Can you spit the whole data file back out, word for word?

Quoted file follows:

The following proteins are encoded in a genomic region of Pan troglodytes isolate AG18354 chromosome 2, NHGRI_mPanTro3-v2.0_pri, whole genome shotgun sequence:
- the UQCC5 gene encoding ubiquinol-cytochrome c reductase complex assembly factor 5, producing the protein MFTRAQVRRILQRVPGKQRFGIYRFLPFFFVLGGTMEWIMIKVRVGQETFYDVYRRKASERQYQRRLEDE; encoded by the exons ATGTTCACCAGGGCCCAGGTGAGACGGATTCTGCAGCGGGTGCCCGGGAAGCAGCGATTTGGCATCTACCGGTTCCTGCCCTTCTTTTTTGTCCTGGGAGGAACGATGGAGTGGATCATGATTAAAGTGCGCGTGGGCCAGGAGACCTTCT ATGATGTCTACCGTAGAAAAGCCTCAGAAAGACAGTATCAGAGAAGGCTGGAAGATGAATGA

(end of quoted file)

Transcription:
The following proteins are encoded in a genomic region of Pan troglodytes isolate AG18354 chromosome 2, NHGRI_mPanTro3-v2.0_pri, whole genome shotgun sequence:
- the UQCC5 gene encoding ubiquinol-cytochrome c reductase complex assembly factor 5, producing the protein MFTRAQVRRILQRVPGKQRFGIYRFLPFFFVLGGTMEWIMIKVRVGQETFYDVYRRKASERQYQRRLEDE; encoded by the exons ATGTTCACCAGGGCCCAGGTGAGACGGATTCTGCAGCGGGTGCCCGGGAAGCAGCGATTTGGCATCTACCGGTTCCTGCCCTTCTTTTTTGTCCTGGGAGGAACGATGGAGTGGATCATGATTAAAGTGCGCGTGGGCCAGGAGACCTTCT ATGATGTCTACCGTAGAAAAGCCTCAGAAAGACAGTATCAGAGAAGGCTGGAAGATGAATGA